Sorry and Vignettes by Luke, Mary Catelli and ‘Nother Mike


*Sorry guys.  I’m actually on the mend.  At least today, for the first time in three weeks, I woke up with a clear head.  But the overdue short story is still not finished, the house looks like Pompeii after the volcano, and I am trying to do three things at once, so I forgot this.  I have a couple of books to promo, but they’ll get done next week.  I just can’t do the finicky work right now. I’ll add them next week.  For now, here’s the vignette, and I’ll be back tomorrow – SAH*

Vignettes by Luke, Mary Catelli and ‘Nother Mike

So what’s a vignette? You might know them as flash fiction, or even just sketches. We will provide a prompt each Sunday that you can use directly (including it in your work) or just as an inspiration. You, in turn, will write about 50 words (yes, we are going for short shorts! Not even a Drabble 100 words, just half that!). Then post it! For an additional challenge, you can aim to make it exactly 50 words, if you like.

We recommend that if you have an original vignette, you post that as a new reply. If you are commenting on someone’s vignette, then post that as a reply to the vignette. Comments — this is writing practice, so comments should be aimed at helping someone be a better writer, not at crushing them. And since these are likely to be drafts, don’t jump up and down too hard on typos and grammar.

If you have questions, feel free to ask.

Your writing prompt this week is: mature.

Oh, yeah, and Happy Father’s Day!

25 thoughts on “Sorry and Vignettes by Luke, Mary Catelli and ‘Nother Mike

  1. Mother Dragon: Son! Stop acting like a 64 year old! You’re a mature 200 year old!

  2. The mistake most people made was that they didn’t give the magic time to mature. It needed to age like wine. Castors today were too impatient. They just mixed ingredients together with a few words or hand twitches and then pour the slapdash spell into a bottle and sold it. No one took the time to craft things.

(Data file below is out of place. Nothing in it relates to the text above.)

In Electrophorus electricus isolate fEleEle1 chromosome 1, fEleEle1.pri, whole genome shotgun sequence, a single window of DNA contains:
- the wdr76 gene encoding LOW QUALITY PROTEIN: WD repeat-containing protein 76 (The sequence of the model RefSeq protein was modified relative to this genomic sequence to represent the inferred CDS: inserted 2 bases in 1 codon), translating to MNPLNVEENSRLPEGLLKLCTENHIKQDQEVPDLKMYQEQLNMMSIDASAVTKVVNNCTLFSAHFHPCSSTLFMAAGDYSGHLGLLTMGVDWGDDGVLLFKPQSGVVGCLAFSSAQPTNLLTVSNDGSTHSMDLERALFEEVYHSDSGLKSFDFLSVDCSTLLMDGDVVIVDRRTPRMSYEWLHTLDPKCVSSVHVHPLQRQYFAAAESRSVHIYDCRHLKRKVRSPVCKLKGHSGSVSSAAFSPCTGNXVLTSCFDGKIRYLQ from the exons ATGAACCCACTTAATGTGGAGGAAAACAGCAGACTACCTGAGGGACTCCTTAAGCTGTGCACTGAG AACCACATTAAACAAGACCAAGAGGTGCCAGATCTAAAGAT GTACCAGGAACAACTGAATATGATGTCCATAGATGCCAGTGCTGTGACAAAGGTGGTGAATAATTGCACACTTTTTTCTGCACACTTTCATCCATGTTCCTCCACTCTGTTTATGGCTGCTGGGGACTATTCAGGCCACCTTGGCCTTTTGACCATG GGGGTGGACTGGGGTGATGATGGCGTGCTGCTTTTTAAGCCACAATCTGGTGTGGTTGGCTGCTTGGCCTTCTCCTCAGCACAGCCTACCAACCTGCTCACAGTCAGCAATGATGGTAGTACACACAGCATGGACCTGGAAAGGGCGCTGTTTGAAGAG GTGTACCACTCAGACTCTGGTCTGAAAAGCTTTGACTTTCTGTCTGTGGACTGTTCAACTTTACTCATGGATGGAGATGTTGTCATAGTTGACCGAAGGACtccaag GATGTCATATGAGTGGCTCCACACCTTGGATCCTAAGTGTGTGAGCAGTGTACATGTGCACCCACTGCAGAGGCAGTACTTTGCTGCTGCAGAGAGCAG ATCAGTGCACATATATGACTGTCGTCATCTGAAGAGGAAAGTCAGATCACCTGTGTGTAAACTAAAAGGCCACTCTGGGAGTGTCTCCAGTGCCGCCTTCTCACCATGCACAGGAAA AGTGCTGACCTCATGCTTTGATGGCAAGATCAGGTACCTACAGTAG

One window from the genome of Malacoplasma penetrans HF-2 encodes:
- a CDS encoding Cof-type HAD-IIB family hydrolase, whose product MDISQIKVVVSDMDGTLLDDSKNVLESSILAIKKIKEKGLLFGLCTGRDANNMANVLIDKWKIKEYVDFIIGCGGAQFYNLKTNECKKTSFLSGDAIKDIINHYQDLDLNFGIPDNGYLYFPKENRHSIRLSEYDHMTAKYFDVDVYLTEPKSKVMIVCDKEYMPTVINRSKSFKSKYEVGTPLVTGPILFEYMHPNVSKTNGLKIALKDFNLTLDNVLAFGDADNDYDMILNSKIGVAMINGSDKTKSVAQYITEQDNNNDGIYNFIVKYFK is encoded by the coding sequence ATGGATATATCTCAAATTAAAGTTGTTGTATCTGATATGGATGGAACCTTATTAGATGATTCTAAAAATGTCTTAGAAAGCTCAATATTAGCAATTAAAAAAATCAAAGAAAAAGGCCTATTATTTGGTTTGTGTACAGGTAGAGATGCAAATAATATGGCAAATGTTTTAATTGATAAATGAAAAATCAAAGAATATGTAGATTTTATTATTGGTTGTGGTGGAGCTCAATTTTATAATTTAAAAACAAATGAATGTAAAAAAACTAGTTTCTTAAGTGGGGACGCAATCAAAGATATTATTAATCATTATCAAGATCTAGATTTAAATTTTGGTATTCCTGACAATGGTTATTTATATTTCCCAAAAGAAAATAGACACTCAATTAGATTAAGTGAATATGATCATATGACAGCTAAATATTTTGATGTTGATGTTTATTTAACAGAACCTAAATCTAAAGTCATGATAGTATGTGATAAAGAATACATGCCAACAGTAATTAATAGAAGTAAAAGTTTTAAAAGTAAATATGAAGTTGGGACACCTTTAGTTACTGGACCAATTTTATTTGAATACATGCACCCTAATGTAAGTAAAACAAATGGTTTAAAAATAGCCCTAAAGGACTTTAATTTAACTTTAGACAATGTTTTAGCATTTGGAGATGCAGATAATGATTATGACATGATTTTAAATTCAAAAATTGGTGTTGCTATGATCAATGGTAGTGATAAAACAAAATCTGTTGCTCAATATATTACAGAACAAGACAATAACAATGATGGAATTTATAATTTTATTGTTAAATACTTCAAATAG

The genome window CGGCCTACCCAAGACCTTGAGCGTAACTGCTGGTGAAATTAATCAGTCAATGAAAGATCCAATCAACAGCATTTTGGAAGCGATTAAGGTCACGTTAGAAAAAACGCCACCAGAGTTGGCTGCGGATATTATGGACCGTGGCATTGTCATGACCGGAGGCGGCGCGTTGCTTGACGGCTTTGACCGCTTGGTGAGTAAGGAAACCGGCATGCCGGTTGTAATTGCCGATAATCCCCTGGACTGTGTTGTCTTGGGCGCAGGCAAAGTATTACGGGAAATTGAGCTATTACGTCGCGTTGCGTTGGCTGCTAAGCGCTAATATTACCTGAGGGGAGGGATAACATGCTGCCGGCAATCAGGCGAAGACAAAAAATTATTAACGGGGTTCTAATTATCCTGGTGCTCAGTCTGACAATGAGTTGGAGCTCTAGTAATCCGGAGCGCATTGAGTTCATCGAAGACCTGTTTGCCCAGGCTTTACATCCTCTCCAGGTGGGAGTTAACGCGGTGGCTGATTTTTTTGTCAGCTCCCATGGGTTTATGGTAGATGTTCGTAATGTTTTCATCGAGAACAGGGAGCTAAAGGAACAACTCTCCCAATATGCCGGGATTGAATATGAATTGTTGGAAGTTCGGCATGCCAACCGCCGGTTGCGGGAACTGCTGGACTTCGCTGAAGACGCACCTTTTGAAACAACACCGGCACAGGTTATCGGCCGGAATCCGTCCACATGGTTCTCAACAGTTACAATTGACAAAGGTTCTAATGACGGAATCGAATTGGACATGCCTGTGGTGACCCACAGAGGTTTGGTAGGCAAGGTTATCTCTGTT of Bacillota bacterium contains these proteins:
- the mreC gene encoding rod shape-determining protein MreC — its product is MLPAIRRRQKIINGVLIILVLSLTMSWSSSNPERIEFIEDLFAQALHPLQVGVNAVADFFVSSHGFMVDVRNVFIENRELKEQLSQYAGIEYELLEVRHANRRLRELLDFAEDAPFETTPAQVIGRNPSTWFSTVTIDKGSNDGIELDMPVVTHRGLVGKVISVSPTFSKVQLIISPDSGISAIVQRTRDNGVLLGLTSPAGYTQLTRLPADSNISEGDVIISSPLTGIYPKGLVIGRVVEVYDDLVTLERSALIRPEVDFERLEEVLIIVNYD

3. Brian slammed down his empty can of beer in disgust. Mark just raised an eybrow questioningly and waited for the rant to come. It didn’t take long.
    “What is it with all these woman that are more girls in action than proper ladies?”
    “Another bad date?”
    “You could say that,” Brian muttered morosely.
    “I keep telling you that you should date someone that’s closer to your age,” Mark pointed out.
    Brian rolled his eyes, “I was, for some reason most of them just aren’t mature enough it seems to be serious about anything.”

  4. The vintner in an off-the-rack suit had the gall to drone on about how important that his grapes should be matured in the right oak barrels. His brown bleary eyes looked into mine and I knew he wasn’t going to pay the bill.
    “I’ll see you in court then,” I said.

  5. “Survey Team #1742. Your report on the “Terrans” says they are `[A] bright, rambunctious and rapidly developing species, inventive and showing great potential.` Any additional observations?”

    “Yes, Victor. Their development is unusually rapid, especially considering the briefness of their lifespans. I strongly recommend they be quarantined until they can mature.”


    Am I mature?
    I am not sure.

    I do my work
    and do not shirk,
    at least not much
    for chores and such.
    The harder things
    that living brings
    can wait a day
    before I pay
    attention to
    what has come due.
    They all get done
    just one by one.

    And tho I vent
    at time I’ve spent
    to do things right,
    still late at night,
    it brings me pride